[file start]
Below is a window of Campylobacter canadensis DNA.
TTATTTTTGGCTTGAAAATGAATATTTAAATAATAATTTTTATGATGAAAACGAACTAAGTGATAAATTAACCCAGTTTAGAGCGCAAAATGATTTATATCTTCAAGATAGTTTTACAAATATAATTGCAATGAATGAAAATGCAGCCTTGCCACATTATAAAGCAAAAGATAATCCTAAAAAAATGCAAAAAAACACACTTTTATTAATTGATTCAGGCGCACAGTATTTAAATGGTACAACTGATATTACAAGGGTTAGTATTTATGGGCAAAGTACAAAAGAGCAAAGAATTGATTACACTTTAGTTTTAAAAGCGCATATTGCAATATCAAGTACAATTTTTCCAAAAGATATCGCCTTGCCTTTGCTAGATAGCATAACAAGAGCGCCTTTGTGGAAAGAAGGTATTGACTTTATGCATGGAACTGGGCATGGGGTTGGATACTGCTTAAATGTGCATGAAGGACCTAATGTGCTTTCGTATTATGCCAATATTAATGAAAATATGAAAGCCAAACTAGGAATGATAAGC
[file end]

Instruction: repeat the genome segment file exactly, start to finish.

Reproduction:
Below is a window of Campylobacter canadensis DNA.
TTATTTTTGGCTTGAAAATGAATATTTAAATAATAATTTTTATGATGAAAACGAACTAAGTGATAAATTAACCCAGTTTAGAGCGCAAAATGATTTATATCTTCAAGATAGTTTTACAAATATAATTGCAATGAATGAAAATGCAGCCTTGCCACATTATAAAGCAAAAGATAATCCTAAAAAAATGCAAAAAAACACACTTTTATTAATTGATTCAGGCGCACAGTATTTAAATGGTACAACTGATATTACAAGGGTTAGTATTTATGGGCAAAGTACAAAAGAGCAAAGAATTGATTACACTTTAGTTTTAAAAGCGCATATTGCAATATCAAGTACAATTTTTCCAAAAGATATCGCCTTGCCTTTGCTAGATAGCATAACAAGAGCGCCTTTGTGGAAAGAAGGTATTGACTTTATGCATGGAACTGGGCATGGGGTTGGATACTGCTTAAATGTGCATGAAGGACCTAATGTGCTTTCGTATTATGCCAATATTAATGAAAATATGAAAGCCAAACTAGGAATGATAAGC